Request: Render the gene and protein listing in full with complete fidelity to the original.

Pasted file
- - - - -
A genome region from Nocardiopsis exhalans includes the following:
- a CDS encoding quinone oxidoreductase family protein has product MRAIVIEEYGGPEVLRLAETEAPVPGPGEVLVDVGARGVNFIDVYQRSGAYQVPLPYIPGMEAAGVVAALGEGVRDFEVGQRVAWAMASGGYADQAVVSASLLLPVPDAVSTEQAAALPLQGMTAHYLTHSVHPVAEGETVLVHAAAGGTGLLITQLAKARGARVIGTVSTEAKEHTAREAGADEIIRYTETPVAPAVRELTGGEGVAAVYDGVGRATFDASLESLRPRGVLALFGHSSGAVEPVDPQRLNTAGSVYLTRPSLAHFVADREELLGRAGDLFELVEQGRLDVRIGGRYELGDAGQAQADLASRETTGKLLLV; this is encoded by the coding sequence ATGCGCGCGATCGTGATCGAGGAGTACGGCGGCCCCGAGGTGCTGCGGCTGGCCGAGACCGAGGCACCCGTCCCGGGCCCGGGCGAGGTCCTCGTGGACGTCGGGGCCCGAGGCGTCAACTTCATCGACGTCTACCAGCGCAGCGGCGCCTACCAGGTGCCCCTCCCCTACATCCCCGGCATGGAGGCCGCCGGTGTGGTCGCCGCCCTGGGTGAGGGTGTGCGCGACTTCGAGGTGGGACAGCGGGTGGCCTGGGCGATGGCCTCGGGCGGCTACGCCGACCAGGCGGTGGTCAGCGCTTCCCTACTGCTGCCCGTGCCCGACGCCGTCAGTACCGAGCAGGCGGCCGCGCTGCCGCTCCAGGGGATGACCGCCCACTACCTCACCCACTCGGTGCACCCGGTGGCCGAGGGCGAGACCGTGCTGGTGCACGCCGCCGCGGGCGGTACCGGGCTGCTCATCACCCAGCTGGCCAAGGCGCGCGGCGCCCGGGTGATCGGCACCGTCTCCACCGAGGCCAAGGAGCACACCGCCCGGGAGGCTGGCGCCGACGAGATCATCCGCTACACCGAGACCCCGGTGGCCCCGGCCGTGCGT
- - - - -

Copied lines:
A genome region from Nocardiopsis exhalans includes the following:
- a CDS encoding quinone oxidoreductase family protein has product MRAIVIEEYGGPEVLRLAETEAPVPGPGEVLVDVGARGVNFIDVYQRSGAYQVPLPYIPGMEAAGVVAALGEGVRDFEVGQRVAWAMASGGYADQAVVSASLLLPVPDAVSTEQAAALPLQGMTAHYLTHSVHPVAEGETVLVHAAAGGTGLLITQLAKARGARVIGTVSTEAKEHTAREAGADEIIRYTETPVAPAVRELTGGEGVAAVYDGVGRATFDASLESLRPRGVLALFGHSSGAVEPVDPQRLNTAGSVYLTRPSLAHFVADREELLGRAGDLFELVEQGRLDVRIGGRYELGDAGQAQADLASRETTGKLLLV; this is encoded by the coding sequence ATGCGCGCGATCGTGATCGAGGAGTACGGCGGCCCCGAGGTGCTGCGGCTGGCCGAGACCGAGGCACCCGTCCCGGGCCCGGGCGAGGTCCTCGTGGACGTCGGGGCCCGAGGCGTCAACTTCATCGACGTCTACCAGCGCAGCGGCGCCTACCAGGTGCCCCTCCCCTACATCCCCGGCATGGAGGCCGCCGGTGTGGTCGCCGCCCTGGGTGAGGGTGTGCGCGACTTCGAGGTGGGACAGCGGGTGGCCTGGGCGATGGCCTCGGGCGGCTACGCCGACCAGGCGGTGGTCAGCGCTTCCCTACTGCTGCCCGTGCCCGACGCCGTCAGTACCGAGCAGGCGGCCGCGCTGCCGCTCCAGGGGATGACCGCCCACTACCTCACCCACTCGGTGCACCCGGTGGCCGAGGGCGAGACCGTGCTGGTGCACGCCGCCGCGGGCGGTACCGGGCTGCTCATCACCCAGCTGGCCAAGGCGCGCGGCGCCCGGGTGATCGGCACCGTCTCCACCGAGGCCAAGGAGCACACCGCCCGGGAGGCTGGCGCCGACGAGATCATCCGCTACACCGAGACCCCGGTGGCCCCGGCCGTGCGT